Finally, the mass proliferation of the internet, video games, and social media has resulted in a generation that is exposed to people less often than it use to be. When people interact with others less often, trust in one another falls as a result. Its harder to trust somebody when you are interacting with a caricature of somebody rather then the actual person.

So why is a lack of trust bad? Why should we care that we don’t trust institutions? Isn’t it a good thing to be skeptical so that we don’t get hurt or fooled? Trust is needed for many things and without trust, society begins to breakdown in many ways. Homicide rates go up, the efficiency of the system falls as non-compliance rises, wages and employment opportunities plummet, and our abilities to solve issues that need be solved is compromised since many solutions have cooperation as a prerequisite. Take political polarization as an example. If overall levels of trust fall, it becomes much more difficult to trust people from an opposing political party. This high level of a priori distrust sets you up for buying into narratives about the other side which aren’t necessarily rooted in truth, which further leads to the divide and breakdown of compromise needed to push the country forward.

What can we do to restore trust in one another and in the institutions that rule over us? Well in order to restore trust, our policy makers are going to need to pass laws which take into consideration the sources of where the breakdown of trust is coming from. On the immigration front, our policy makers need to put numerical limits on the number of immigrants that are allowed to come into the country every year. This would slow the rate of ethnic change in our society which would give our culture more of an ability to adapt to and integrate these newcomers. This in turn would help lower the level of distrust that was emanating from both native and non-native citizens alike toward one another. This would also increase the bargaining power of employees relative to employers since restricting the number of immigrants would by extension restrict the number of options that employers had when it came to who they could hire. This increased level of bargaining power would increase the rate at which wages would rise for the bottom earners, and help immensely when it came to shrinking the wealth gap.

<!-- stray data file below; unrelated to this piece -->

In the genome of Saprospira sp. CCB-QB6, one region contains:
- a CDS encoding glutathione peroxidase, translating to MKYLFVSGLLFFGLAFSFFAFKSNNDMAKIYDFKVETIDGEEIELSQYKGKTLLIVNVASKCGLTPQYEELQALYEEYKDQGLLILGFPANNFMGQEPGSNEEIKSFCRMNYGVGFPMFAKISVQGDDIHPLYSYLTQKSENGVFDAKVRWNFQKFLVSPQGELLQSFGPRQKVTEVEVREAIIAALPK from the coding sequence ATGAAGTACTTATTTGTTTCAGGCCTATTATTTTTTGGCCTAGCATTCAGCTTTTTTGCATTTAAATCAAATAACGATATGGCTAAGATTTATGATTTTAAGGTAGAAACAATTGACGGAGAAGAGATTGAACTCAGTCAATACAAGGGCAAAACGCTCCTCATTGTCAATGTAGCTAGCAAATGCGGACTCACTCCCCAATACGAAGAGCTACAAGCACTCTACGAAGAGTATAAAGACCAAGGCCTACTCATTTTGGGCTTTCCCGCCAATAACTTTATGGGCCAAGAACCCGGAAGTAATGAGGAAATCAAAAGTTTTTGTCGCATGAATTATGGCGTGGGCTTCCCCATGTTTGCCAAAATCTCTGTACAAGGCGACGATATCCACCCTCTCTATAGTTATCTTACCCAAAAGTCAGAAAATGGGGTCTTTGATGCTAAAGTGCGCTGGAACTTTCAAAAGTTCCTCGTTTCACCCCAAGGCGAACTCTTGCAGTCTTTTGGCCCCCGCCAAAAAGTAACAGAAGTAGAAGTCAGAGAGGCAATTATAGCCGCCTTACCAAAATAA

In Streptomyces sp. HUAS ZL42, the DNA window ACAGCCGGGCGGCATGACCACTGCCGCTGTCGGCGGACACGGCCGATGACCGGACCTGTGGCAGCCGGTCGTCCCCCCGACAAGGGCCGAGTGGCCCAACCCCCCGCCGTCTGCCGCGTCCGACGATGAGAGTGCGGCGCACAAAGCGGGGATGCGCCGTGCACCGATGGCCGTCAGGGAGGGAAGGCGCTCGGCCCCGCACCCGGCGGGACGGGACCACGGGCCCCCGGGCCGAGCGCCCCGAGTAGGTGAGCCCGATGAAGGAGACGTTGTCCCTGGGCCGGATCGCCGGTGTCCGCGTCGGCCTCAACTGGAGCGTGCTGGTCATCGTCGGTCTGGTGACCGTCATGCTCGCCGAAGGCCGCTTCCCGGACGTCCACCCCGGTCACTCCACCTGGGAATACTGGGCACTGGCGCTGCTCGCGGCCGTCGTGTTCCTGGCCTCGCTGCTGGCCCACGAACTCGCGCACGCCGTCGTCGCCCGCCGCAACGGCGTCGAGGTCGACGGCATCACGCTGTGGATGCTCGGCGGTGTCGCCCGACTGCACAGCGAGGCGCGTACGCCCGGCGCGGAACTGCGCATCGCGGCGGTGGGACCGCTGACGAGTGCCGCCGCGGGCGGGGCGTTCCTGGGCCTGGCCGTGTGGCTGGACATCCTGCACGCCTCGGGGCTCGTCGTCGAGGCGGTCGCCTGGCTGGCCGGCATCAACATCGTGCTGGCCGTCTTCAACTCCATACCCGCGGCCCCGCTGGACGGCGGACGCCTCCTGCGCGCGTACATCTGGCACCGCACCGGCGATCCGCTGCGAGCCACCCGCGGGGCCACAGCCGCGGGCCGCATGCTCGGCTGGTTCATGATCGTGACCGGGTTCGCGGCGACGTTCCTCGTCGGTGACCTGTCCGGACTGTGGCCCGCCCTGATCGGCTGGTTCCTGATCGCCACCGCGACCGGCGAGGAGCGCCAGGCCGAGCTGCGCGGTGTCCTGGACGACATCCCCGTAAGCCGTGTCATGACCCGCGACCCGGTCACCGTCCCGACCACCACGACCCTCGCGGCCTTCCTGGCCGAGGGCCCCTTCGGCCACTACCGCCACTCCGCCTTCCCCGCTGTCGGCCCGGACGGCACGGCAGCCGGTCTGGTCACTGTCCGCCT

In addition to this, governments and communities should work toward creating conditions that maximize the odds that ethnic groups interact with each other willingly on a regular and positive basis. It was discovered from an Oxford study that distrust falls when positive contact between ethnic groups on a regular basis rises.

When it comes to the issue of wealth inequality, policy makers need to be careful. They need to create a system that shrinks the wealth gap, but at the same time encourages people to work hard and is internationally competitive. The pathway toward doing this includes forbidding companies from purchasing their own stock, overturning the Citizens United ruling which allowed unlimited money in politics, limiting how large businesses and banks are able to become, reimplementing the Glass-Steagall act which separates investment banking from commercial banking, and introducing mandatory data-sharing schemes so that competition can more easily challenge the corporate powers of Silicon Valley. Term limits should also be introduced for congressmen and bureaucrats so that the odds of corruption (which play a part in the cycle of distrust) can be minimized.

The next part of the puzzle is demographic. What the government needs to do is implement policies that encourage the formation of families. These policies could include the creation of tax incentives for the movie and TV industry to create movies that glamorize families and having children, banning advertisement which demonizes family life and having children, and an education system which encourages people to have children one day. In order to raise birth rates, I suspect that we will have to pass policies which change the culture rather than policies which financially incentivize births. This is because low-fertility rates are the norm across the developed world regardless of the taxation level or how many services the government provides (with the interesting exception of Israel).